(I'm late with this. It should have been posted Thursday, but Thursday was Thanksgiving. Normally, I'm distracted by bright shiny things, but this time I was distracted by turkey and pie. C'est la vie.)
The Crests were a doo-wop group (and the first interracial vocal group in the United States) formed in the late Fifties by J. T. Carter, with original members Talmadge Gough, Harold Torres, Patricia Van Dross (sister of Luther Vandross), and lead singer Johnny Mastrangelo, who changed his name first to Johnny Mastro, then to Johnny Maestro, but sometimes recorded as "Johnny Masters." The group's first hit was 1957's "Sweetest One," followed the next year by "16 Candles," which soared to number 2 on the charts.
As with many other groups, the line-up kept changing. Patricia Van Dross left the group in 1958. Johnny Maestro left in 1961, later forming the group Johnny Maestro and the Crests,and then became the lead singer for the Del Satins. Tony Middleton came in to take over the lead, but his one single failed to hit the Top 100 -- a first for the group. Lead vocals were then taken over by James Ancrum. Gough left the group and was replaced by Gary Lewis (no, not that Gary Lewis). According to Wikipedia, "By the late 1960s, Torres was gone;" whether he left the group or died is unclear. Carter, Ancrum, and Lewis continued with the group until 1978 when the group disbanded and Carter moved on the The Drifters. He reformed the group in 1980 with an entirely new line-up and, in the late Nineties he sold the trademark "The Crests' to Tommy Marasciullo (a.k.a Tommy Mara) who has continued the group. This year Carter formed a new group as J.T. Carter's "Crests," performing to a sold out crowd.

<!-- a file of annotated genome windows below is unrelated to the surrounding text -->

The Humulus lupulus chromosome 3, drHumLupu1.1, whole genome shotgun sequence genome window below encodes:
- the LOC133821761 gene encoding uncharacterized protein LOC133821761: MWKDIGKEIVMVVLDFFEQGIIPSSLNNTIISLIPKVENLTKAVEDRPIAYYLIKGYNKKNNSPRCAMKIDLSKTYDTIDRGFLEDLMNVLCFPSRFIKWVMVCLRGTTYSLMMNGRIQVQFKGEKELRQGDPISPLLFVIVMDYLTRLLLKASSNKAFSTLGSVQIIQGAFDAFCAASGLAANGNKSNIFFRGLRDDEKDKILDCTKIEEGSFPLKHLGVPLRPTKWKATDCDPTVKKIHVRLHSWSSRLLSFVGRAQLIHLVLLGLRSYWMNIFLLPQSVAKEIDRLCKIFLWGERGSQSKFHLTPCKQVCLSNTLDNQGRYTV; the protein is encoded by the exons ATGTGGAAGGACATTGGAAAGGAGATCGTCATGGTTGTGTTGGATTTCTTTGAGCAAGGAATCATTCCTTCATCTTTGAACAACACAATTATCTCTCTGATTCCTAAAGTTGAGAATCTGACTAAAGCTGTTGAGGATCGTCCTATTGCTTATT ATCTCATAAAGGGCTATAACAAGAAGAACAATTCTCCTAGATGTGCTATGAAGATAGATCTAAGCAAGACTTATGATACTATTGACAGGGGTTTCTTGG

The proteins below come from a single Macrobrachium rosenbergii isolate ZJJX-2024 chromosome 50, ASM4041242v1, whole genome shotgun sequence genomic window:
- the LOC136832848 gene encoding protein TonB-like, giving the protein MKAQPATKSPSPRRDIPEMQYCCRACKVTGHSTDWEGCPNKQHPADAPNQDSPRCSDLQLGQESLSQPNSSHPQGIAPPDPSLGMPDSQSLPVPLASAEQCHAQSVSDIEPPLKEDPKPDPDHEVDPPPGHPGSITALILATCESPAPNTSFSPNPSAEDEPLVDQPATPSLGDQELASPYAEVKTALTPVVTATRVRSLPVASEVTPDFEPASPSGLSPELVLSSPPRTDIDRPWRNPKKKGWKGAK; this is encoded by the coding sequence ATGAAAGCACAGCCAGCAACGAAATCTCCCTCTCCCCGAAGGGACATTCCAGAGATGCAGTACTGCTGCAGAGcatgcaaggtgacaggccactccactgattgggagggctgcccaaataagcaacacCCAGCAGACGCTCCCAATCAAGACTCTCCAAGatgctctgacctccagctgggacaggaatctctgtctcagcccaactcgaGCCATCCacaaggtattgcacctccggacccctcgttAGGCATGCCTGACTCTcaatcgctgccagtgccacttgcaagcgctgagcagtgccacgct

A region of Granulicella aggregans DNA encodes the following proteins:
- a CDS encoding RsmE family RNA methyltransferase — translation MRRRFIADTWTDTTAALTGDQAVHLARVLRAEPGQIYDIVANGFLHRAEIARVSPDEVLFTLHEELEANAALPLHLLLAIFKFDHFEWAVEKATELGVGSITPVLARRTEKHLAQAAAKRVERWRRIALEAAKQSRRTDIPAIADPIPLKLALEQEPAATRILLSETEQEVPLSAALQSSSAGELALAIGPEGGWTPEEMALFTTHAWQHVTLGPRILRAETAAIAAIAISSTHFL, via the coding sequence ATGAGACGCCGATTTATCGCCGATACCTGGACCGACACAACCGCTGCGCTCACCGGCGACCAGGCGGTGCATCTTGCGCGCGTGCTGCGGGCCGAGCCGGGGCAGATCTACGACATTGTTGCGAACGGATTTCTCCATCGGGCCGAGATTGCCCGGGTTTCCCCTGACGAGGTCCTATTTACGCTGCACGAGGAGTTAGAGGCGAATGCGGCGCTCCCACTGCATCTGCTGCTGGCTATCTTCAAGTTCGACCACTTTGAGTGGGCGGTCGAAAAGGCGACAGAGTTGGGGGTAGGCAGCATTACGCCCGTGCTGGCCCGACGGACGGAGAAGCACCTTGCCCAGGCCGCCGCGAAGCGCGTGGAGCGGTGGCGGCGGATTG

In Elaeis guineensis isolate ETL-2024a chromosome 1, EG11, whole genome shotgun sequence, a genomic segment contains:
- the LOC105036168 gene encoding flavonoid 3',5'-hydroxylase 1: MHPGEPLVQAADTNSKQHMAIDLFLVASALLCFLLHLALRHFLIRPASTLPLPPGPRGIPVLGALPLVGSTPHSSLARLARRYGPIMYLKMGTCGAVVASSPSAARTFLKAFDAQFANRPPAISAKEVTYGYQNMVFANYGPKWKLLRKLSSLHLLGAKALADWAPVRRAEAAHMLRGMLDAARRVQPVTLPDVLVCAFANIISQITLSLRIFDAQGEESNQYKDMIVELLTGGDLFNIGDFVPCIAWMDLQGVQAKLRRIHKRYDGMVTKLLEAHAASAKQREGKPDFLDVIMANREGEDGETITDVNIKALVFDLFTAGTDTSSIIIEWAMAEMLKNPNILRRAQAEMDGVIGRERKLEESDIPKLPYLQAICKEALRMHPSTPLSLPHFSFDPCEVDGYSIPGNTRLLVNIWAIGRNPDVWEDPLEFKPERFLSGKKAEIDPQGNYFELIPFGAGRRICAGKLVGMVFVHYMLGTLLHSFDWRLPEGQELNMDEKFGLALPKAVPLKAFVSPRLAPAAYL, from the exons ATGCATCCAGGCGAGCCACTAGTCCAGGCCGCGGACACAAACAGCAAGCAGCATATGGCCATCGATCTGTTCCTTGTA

Whatever the line-up, whatever the name, The Crests produced some great music.
"The Angels Listened In"
"It Must Be Love'
"Step by Step"
"In the Still of the Night"
"No One to Love"
"Did I Remember"